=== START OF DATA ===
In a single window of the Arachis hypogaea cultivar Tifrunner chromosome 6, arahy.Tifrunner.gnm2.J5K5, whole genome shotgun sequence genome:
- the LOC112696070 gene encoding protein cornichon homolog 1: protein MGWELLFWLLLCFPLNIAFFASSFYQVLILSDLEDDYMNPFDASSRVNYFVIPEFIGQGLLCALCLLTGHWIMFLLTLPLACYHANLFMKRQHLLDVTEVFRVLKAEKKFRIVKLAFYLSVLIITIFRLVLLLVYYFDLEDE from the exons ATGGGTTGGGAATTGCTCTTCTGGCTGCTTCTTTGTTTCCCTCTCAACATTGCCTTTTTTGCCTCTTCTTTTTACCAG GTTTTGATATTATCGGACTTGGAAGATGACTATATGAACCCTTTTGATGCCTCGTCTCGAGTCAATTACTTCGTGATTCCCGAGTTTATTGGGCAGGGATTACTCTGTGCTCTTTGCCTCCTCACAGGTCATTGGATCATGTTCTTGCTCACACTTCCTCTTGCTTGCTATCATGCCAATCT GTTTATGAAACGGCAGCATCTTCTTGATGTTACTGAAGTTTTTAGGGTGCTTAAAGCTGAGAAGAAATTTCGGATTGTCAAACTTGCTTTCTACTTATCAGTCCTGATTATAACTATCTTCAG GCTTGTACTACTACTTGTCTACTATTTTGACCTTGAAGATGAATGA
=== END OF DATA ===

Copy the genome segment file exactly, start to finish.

In a single window of the Arachis hypogaea cultivar Tifrunner chromosome 6, arahy.Tifrunner.gnm2.J5K5, whole genome shotgun sequence genome:
- the LOC112696070 gene encoding protein cornichon homolog 1: protein MGWELLFWLLLCFPLNIAFFASSFYQVLILSDLEDDYMNPFDASSRVNYFVIPEFIGQGLLCALCLLTGHWIMFLLTLPLACYHANLFMKRQHLLDVTEVFRVLKAEKKFRIVKLAFYLSVLIITIFRLVLLLVYYFDLEDE from the exons ATGGGTTGGGAATTGCTCTTCTGGCTGCTTCTTTGTTTCCCTCTCAACATTGCCTTTTTTGCCTCTTCTTTTTACCAG GTTTTGATATTATCGGACTTGGAAGATGACTATATGAACCCTTTTGATGCCTCGTCTCGAGTCAATTACTTCGTGATTCCCGAGTTTATTGGGCAGGGATTACTCTGTGCTCTTTGCCTCCTCACAGGTCATTGGATCATGTTCTTGCTCACACTTCCTCTTGCTTGCTATCATGCCAATCT GTTTATGAAACGGCAGCATCTTCTTGATGTTACTGAAGTTTTTAGGGTGCTTAAAGCTGAGAAGAAATTTCGGATTGTCAAACTTGCTTTCTACTTATCAGTCCTGATTATAACTATCTTCAG GCTTGTACTACTACTTGTCTACTATTTTGACCTTGAAGATGAATGA